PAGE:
Raylan

This isn’t necessarily directly on topic, but in poking around the Alaska explore tool on seat.aero to try to find American availability, I am also seeing a LOT of good (i.e., 4+ seats) availability on Aer Lingus through Dublin. East coast gateways at 45k miles in Business to Dublin.

ToFly

I have a stash of Alaska miles and wanted to get from US West Coast to Italy in the autumn. I had to quickly book before Alaska changed their miles program. Happy I did, I’m flying Condor from Vegas to FRA with a short hop into Italy. I guess going forward I’ll have to look at repositioning to the east coast for better use of those Alaska miles I have left in my wallet.

whocares

could combine with SeatSpy, no?

Daniel

“an extensive route network to Europe”

I would not say their network is extensive to Europe.

Sean

I booked, canceled, and rebooked P2 multiple time as we figured out a trip to FCO, AA had great availability without the need for a positioning flight out of CLE. First was also often available for not much more. Pointsyeah was great with the daydream explorer picking up AA and then once I had dates pointing out availability.

Jerry

A few weeks ago I transferred from Citi to Qatar and the transfer was instant.

Lee

It all comes down to award inventory. Comments thus far are sort of touching on the issue but AA’s award inventory remains an occult subject. It would be too much to fully explain here but one needs to understand how Revenue Management allocates inventory before one can fully understand what’s really going on.

Let’s keep it simple and say that Revenue Management segregates business inventory into J Revenue, J Award, I Revenue, and I Award. And, know that Revenue categorization and Award categorization occur independently. This should feel familiar.

Next, several years ago, RM decided to slice and dice booking codes. They ran out of letters. Seriously. They started using certain booking codes — for example “R” — for multiple purposes. Hold this thought.

Shifting gears slightly, remember when Saver Awards went away? They didn’t. For consumers, they did. But, within AA’s inventory database, it still maintains Saver Award inventory . . . but not for consumers . . . it’s how AA designates award inventory that it makes available to partner airlines.

Next, AA transmits its booking codes to its partners . . . and which of those booking codes map to (hidden to consumers) Saver Awards. However, some partners — such as BA — have dog poop IT departments. And, some partners still have the booking codes from prior years.

So, when you’re searching on this partner or that partner and it’s saying that the inventory is coded as one of RM’s *new*and*improved* booking codes, BA’s (or whomever’s) old database doesn’t see it as eligible award inventory and says “no dice.”

Note: Web Specials are a completely different topic. And, Tom’s comment about daily variability is spot on. Stan’s experience was valid in the past but I believe his juicy prices will only be found as Web Special going forward. Doesn’t mean they won’t occur . . . just means they’ll be the exception.

This doesn’t solve anyone’s challenge but I hope it explains what’s causing the challenge. Best of luck.

Tom

I’ve been looking recently and notice there are pretty large swings day by day with availability and pricing on AA. One day AA wanted 118k miles and the next I snagged the seat for 64k. This was about 10 days out. Used AA miles, but same space was showing on Alaska for 70k.

Lydia

This is misleading because AA has its web special fares and they don’t share such availability with its partners. There are many web special us to Europe business class sweet spots. Try VCE for example. In other words, it is not about the award price, rather, it is about AA reserving web special availability to itself only.

Stan

This is the dumbest thing ever.
Why limit your search to city pairs that have more than 20 days and for non stop flights? You are limiting your results as well as the big picture by a HUGE amount.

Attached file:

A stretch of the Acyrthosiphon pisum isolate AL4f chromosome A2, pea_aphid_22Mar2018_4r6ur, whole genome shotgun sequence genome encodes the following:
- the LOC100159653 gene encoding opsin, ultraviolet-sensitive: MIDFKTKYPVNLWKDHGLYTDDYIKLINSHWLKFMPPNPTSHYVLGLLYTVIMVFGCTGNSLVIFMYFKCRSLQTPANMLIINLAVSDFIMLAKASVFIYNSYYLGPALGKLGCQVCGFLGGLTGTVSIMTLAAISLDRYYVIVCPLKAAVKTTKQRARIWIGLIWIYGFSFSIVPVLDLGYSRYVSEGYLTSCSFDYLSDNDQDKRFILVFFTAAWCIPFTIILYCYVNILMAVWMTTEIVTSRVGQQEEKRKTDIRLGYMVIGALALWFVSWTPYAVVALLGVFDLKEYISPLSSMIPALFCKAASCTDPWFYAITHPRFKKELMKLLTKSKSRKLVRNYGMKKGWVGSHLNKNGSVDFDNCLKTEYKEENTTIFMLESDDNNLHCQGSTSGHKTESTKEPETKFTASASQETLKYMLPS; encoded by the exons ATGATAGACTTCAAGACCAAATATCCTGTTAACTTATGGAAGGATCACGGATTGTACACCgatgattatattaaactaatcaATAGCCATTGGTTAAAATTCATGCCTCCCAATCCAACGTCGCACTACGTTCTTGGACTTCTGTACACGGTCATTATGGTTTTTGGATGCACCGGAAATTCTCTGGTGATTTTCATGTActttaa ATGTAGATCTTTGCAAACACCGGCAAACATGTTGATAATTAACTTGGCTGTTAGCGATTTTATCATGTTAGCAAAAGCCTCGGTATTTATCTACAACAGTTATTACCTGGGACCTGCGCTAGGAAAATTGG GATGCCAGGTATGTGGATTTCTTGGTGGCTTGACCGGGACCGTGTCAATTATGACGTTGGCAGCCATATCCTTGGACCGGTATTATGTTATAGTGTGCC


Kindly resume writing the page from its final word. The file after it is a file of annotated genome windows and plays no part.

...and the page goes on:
I have snagged 2-3 business award flights per year for the last decade or so, on American metal, and I never pay more than 150k miles – one time I was able to get a special priced j fare for under 100k miles even!

It’s there, you have to look for it, but it’s there.

John

Stan, when you say you’ve snagged 2-3 flights per year, are those found on AA.com or are you using tools like seats.aero?

stan

Simply via searching on AA.com. I get an idea of when I want to travel and then I use the calendar search feature.
There are a few things to realize when it comes to award tickets, especially for the more expensive seats.

  1. you must be flexible. With your dates, your routing and your city pairs. For the context of this discussion we are talking about seats that normally sell for at least $3k, more regularly $4k+ on American. Does it really matter if you have to take a connecting flight that adds a few hours each way when you are getting a $4k value for only a few $ in tax plus miles? Same with city pairs. Fly out of an airport 100 miles from home maybe, or go into a big city in your destination country and take a train.
  2. american tends to release award seats in tranches. look today and there might be no seats but BA flights with their notorious $1000 fuel surcharge (each way). look tomorrow and there might be enough J inventory for you, your spouse, your kids, the inlaws and the cousins.
  3. be flexible. yes I’m mentioning this twice. be flexible. not just with city pairs but dates. plan your travel around what dates you can snag those low cost j seats.
  4. your schedule matters. dont just have flexibility in terms of a few days plus or minus – but keep in mind there will be less inventory and it will be spoken for fast, if you are interested in traveling during peak months.
  5. pro tip on searching: when you go to the calendar search you can filter for J seats, and then click on dates that show low priced awards. pay attention to the upper right hand side of the window. there will be a display that shows the total number of miles needed, plus the total cash fees involved. this can let you easily weed out the BA flights with huge surcharges. And dont fixate on only the green ‘lowest’ prices. 65k miles is pretty much just as good a deal as 57.5k.
  6. Think out of the box. often times I have found that there international leg from a hub is available for cheap, but the positioning flight from my home airport is priced sky high. look at an award ticket from the hub to your destination and consider buying a ticket to position with cash. $600 to position in first plus a 115k mile award ticket is no poke in the eye with a sharp stick.